The Indian Monsoon

Monsoon Western Ghats
Photo by Satyan Chawla on Unsplash

The Indian Monsoon is considered as one of the biggest and most important weather systems on the planet. This is an eagerly anticipated event every year. By the end of May, with most of the country sweltering under the scorching sun, the eyes of the nation turn towards the South West, waiting for the first signs of the arriving rains.

The monsoons usually hit the mainland of India (the state of Kerala in the South West) on the 1st of June and makes it way steadily northwards to encompass the whole of the country by early July. June 10th is when it hits my home town of Mumbai.

Growing up in this city, I used to dread the arrival of the rains, bringing as it does long periods when the sun is obscured by dark, grey clouds. It did not help that the onset of the rains coincided with school reopening. Trust me, it is not fun to walk through school in the pouring rain and having to stay in class with wet uniforms, backpacks and, sometimes, damp books.

My feelings did not really change after I finished education and started to work. Other than the fact that school was replaced by office, everything else remained the same – commuting in the rains, having to make ones way through the crowds of umbrellas while trying not to step into puddles, having to spend hours in the air conditioned office with wet clothes and socks, the very thought depresses me!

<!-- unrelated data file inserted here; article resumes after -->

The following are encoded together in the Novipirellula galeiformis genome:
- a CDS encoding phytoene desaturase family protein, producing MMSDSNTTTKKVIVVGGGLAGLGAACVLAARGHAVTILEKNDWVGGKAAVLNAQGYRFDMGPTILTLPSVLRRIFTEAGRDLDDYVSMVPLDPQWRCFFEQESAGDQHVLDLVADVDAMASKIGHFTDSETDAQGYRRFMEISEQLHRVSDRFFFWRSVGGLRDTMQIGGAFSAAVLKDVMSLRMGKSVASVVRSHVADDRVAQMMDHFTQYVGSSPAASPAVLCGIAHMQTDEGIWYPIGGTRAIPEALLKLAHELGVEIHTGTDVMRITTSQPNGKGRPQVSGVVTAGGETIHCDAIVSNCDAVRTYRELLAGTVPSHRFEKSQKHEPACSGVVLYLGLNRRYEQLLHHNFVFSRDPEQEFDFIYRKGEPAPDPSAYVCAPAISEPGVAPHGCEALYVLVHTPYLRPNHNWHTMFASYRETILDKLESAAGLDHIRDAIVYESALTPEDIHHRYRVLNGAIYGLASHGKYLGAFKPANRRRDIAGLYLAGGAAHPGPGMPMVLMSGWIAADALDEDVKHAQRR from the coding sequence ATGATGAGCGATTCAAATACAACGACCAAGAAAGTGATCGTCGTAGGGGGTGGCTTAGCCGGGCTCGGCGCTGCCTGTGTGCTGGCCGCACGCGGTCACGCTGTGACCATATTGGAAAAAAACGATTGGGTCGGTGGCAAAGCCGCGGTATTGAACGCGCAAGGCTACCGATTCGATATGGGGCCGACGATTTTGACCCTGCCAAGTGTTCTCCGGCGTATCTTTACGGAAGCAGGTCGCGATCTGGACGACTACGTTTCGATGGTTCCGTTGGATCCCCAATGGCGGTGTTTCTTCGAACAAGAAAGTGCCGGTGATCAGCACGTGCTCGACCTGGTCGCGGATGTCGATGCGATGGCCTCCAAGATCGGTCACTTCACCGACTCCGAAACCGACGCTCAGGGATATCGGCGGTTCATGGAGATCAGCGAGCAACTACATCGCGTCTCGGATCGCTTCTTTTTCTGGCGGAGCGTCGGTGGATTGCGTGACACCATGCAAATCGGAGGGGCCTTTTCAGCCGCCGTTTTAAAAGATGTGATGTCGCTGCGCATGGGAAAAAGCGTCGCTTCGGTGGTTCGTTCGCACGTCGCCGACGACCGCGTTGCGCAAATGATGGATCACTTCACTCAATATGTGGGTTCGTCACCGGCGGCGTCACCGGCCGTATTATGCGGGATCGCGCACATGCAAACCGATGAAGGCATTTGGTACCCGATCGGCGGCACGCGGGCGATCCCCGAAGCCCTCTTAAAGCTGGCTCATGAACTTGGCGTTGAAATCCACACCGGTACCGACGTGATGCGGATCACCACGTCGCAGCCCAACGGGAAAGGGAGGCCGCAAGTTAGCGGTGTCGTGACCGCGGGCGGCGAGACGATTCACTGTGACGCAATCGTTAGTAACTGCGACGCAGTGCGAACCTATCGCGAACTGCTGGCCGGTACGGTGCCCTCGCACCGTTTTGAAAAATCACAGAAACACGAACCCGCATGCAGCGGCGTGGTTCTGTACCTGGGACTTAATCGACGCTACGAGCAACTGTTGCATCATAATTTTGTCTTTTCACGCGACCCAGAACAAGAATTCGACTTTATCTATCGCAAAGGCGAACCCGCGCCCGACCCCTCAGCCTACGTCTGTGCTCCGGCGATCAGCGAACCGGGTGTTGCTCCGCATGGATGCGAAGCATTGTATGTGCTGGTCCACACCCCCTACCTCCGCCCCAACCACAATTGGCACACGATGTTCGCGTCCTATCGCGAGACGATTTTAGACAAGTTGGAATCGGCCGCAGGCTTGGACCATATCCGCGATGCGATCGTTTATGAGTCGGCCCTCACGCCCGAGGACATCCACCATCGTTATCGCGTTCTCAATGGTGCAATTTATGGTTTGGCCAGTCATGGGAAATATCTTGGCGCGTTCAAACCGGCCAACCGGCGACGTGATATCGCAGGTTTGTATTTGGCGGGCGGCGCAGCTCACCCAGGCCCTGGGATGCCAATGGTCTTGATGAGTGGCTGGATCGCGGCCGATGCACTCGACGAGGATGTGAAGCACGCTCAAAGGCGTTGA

But it’s not all doom and gloom. The rains bring renewal. I stayed at the foothills of Mulund hills and it was always fascination to observe the almost immediate transformation of the barren brown hills to lush green ones. Not to mention monsoon treks in the Western ghats (and the occasional holidays due to heavy rains and flooding!).

A few years older, and I have become a bit more accepting of this annual occurrence. It is a big change from the almost monotonous weather during the rest of the year (in many parts of India). It plays a very important role in irrigating the land and filling up the water reserves that sustain 1.5+ billion people and wildlife. I won’t go so far as to say that I enjoy this season, but I have definitely begun to appreciate it!

 

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